Saturday, November 18, 2017
 
Research finds spike in dust storms in American Southwest driven by ocean changes

Wednesday, May 10, 2017

Research finds spike in dust storms in American Southwest driven by ocean changes

More dust storms may be contributing to dramatic rise in Valley fever in the Southwest

People living in the American Southwest have experienced a dramatic increase in windblown dust storms in the last two decades, likely driven by large-scale changes in sea surface temperature in the Pacific Ocean drying the region’s soil, according to new NOAA-led research.

Rural West sees more smog; now scientists may know why

Wednesday, March 1, 2017

Rural West sees more smog; now scientists may know why

Ground-level ozone, also known as smog, has climbed in the rural West over the past 25 years, even in such seemingly pristine places as Yellowstone National Park. Now, scientists may have found out why – and why cutting our own output of smog-forming chemicals such as nitrogen oxide hasn’t helped.
Ryerson, Tom

Monday, March 14, 2011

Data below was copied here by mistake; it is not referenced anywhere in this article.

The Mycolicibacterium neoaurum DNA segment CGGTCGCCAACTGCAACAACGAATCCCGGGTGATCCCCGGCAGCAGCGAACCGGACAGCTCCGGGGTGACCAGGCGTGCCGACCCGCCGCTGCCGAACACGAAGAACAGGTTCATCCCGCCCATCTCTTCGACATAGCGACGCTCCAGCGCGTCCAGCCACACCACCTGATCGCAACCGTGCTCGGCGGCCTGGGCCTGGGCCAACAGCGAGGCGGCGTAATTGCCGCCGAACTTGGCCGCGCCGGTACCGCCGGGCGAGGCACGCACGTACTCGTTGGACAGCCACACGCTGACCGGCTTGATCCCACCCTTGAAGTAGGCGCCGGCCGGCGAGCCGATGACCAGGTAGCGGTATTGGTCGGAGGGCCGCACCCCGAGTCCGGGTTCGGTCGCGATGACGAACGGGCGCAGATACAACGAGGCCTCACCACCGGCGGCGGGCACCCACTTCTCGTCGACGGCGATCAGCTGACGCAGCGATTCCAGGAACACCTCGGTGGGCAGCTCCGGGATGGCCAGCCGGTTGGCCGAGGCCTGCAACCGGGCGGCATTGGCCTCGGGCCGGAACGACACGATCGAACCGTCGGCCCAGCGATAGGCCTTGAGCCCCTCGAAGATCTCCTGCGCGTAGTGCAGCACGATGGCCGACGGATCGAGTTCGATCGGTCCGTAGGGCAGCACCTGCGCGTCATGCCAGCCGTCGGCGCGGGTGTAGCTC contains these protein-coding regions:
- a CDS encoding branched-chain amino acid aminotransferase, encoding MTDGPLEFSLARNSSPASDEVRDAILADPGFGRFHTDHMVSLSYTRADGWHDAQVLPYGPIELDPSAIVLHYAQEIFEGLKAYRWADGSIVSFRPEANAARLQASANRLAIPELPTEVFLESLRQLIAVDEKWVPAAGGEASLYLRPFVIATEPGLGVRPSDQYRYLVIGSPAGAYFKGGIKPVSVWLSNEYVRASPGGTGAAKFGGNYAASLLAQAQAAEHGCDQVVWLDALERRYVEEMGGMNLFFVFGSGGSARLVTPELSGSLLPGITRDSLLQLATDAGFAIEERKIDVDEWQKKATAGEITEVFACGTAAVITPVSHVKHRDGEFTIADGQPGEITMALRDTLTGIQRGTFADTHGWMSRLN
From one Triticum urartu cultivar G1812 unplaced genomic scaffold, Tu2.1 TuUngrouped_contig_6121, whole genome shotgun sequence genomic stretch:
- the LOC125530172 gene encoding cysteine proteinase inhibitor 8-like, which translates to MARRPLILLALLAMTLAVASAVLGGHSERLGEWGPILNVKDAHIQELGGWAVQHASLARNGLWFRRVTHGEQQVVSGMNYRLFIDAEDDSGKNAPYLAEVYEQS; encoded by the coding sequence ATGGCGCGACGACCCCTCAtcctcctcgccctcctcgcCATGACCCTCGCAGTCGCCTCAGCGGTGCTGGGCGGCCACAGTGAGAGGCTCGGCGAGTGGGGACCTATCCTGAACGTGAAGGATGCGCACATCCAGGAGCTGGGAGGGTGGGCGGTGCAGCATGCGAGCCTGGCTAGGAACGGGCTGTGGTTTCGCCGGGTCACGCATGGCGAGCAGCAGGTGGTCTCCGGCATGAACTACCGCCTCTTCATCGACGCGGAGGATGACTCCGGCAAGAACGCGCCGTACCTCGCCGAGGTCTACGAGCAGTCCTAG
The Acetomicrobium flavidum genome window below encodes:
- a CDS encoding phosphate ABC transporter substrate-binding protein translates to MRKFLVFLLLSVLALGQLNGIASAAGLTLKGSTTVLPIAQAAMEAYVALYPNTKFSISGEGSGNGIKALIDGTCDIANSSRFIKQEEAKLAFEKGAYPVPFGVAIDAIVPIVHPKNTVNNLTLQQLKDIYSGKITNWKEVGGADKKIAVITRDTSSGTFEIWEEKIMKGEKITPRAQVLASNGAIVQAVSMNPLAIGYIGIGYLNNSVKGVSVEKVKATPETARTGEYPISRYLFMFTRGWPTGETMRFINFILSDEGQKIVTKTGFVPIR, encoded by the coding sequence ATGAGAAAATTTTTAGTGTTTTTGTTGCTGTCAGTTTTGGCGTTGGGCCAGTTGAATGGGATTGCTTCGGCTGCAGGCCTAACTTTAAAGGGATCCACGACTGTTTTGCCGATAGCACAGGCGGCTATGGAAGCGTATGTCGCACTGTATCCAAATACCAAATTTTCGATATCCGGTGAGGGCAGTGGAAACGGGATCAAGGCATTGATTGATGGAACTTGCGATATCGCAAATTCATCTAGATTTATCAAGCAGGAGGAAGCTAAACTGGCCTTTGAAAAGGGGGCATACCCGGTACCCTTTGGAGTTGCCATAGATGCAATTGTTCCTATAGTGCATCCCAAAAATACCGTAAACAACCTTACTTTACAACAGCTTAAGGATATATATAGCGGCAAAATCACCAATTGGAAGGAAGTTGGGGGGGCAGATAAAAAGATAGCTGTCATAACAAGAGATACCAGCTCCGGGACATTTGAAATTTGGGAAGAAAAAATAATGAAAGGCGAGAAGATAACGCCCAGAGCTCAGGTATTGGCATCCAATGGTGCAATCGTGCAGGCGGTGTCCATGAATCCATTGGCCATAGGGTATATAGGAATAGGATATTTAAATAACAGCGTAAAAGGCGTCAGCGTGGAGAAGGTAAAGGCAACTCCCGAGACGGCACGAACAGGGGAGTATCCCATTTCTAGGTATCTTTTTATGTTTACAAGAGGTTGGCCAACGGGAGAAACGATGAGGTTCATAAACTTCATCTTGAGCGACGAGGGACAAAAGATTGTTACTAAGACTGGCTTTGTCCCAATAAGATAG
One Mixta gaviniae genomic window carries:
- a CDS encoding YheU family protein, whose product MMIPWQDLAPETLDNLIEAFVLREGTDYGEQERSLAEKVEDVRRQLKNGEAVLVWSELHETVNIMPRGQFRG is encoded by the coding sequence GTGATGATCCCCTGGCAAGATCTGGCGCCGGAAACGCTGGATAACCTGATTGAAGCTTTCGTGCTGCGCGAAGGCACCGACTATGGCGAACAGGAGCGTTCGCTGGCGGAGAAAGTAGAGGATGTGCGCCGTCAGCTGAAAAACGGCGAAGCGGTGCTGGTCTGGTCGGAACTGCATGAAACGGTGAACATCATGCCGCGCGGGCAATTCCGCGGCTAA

Ryerson, Tom

On the Wing – and in the Lab – for NOAA Chemist Works to Clear Up Questions about Air Pollution

A research chemist with the NOAA Chemical Sciences Division in Boulder, Colorado, Tom Ryerson has participated in field projects on research aircraft, including the NOAA WP-3Ds, since 1995.

Scientists probe methane mystery in Four Corners

Tuesday, April 7, 2015

Scientists probe methane mystery in Four Corners

Satellite pinpointed methane emission hotspot in remote region

A team of scientific investigators is now in the Four Corners region of the U.S. Southwest, aiming to uncover reasons for a mysterious methane hotspot detected from space by a European satellite. The joint project is working to solve the mystery from the air, on the ground, and with mobile laboratories.

Stein, Ariel

Monday, March 21, 2016

Stein, Ariel

Tracking pollutants in the atmosphere with a world-renowned model

One versatile model can track airborne dust from the Sahara Desert, forecast smoke dispersal from wildfires, and predict the spread of radiation through the atmosphere from nuclear accidents. Dr. Ariel Stein and his NOAA colleagues maintain and continually improve this model.

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